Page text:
Israel on Friday staged what it said was a planned test of a rocket propulsion system at a military base on the Mediterranean coast.
Israeli media, citing analysts, said the test appeared to be of a version of the Jericho ballistic missile with a range of at least 5,000 kilometres (3,100 miles), easily capable of hitting arch-foe Iran.
“This morning, Israel conducted a launching test from the Palmachim base of a rocket propulsion system,” the Israeli defence ministry said in a brief statement.
“The scheduled test was pre-planned by Israel’s ministry of defence and was carried out as expected,” it said without elaborating.
In January 2008, Israel successfully test-fired a long-range ballistic missile, days after warning “all options” were open to prevent Iran from obtaining an atomic weapon.
Israel’s Jericho ground-to-ground missile is believed to be capable of carrying a nuclear, chemical or biological warhead.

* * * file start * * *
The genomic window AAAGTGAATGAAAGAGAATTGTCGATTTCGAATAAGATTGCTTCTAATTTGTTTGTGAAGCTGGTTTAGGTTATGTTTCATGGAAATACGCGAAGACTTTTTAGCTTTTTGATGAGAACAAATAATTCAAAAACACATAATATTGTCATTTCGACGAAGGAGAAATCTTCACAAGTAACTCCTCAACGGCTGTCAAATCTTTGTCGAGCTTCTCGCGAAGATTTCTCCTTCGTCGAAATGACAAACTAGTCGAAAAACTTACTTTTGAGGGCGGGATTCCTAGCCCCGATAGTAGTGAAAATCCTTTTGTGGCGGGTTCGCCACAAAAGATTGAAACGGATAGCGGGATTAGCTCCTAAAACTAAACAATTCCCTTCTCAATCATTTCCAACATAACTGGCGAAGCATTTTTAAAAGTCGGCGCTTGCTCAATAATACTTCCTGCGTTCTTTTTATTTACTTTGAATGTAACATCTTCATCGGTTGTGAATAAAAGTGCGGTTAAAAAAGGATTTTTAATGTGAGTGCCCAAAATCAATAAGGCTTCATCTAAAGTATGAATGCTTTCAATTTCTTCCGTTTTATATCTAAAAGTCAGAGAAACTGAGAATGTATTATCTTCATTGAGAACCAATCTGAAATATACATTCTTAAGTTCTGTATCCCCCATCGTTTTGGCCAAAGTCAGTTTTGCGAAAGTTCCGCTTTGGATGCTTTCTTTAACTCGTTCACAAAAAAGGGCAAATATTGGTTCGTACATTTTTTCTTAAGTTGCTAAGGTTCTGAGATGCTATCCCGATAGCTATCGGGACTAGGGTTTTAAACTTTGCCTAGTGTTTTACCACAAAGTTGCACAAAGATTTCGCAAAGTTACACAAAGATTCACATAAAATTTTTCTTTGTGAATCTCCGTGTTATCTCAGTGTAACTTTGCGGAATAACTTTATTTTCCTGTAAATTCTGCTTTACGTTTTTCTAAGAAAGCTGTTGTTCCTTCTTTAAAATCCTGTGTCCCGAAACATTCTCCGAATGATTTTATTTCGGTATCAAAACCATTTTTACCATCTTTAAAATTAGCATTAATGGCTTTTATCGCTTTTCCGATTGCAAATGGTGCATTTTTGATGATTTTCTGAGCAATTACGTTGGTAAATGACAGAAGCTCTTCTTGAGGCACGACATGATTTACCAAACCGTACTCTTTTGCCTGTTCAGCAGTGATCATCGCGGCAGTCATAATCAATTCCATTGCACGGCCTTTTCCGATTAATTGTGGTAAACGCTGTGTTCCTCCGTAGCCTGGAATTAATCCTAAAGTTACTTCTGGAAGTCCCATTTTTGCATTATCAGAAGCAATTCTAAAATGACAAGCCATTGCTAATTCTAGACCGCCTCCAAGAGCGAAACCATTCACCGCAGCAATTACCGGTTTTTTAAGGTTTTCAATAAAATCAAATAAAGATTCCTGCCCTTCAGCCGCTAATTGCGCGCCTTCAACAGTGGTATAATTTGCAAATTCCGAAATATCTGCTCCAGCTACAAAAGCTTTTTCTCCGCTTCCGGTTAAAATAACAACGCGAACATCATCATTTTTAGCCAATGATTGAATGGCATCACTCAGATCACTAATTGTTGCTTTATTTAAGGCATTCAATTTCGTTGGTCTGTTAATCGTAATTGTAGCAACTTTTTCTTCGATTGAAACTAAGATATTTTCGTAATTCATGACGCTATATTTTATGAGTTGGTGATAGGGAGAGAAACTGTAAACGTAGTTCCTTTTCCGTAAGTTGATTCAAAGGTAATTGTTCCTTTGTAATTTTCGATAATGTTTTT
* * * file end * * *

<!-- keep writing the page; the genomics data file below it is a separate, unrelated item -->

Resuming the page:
Israel was last believed to have tested its propulsion system in November 2011.
Israel and Western governments fear that Iran’s nuclear programme masks a drive for an atomic weapons.
Iran denies any such ambition and insists its nuclear programme is for power generation and medical purposes only.
Israel is widely considered to be the Middle East’s sole if undeclared nuclear power with an estimated arsenal of 200 warheads.
The test came as Israeli public radio said Prime Minister Benjamin Netanyahu and Finance Minister Yair Lapid met defence officials on Friday to discuss proposed budget cuts to conventional forces.
Reports say that as part of overall cuts in government spending, reductions are planned in the number of tanks, ships and planes, as well as the dismissal of thousands of career servicemen over the next year.
The radio said that Netanyahu had not yet given his approval.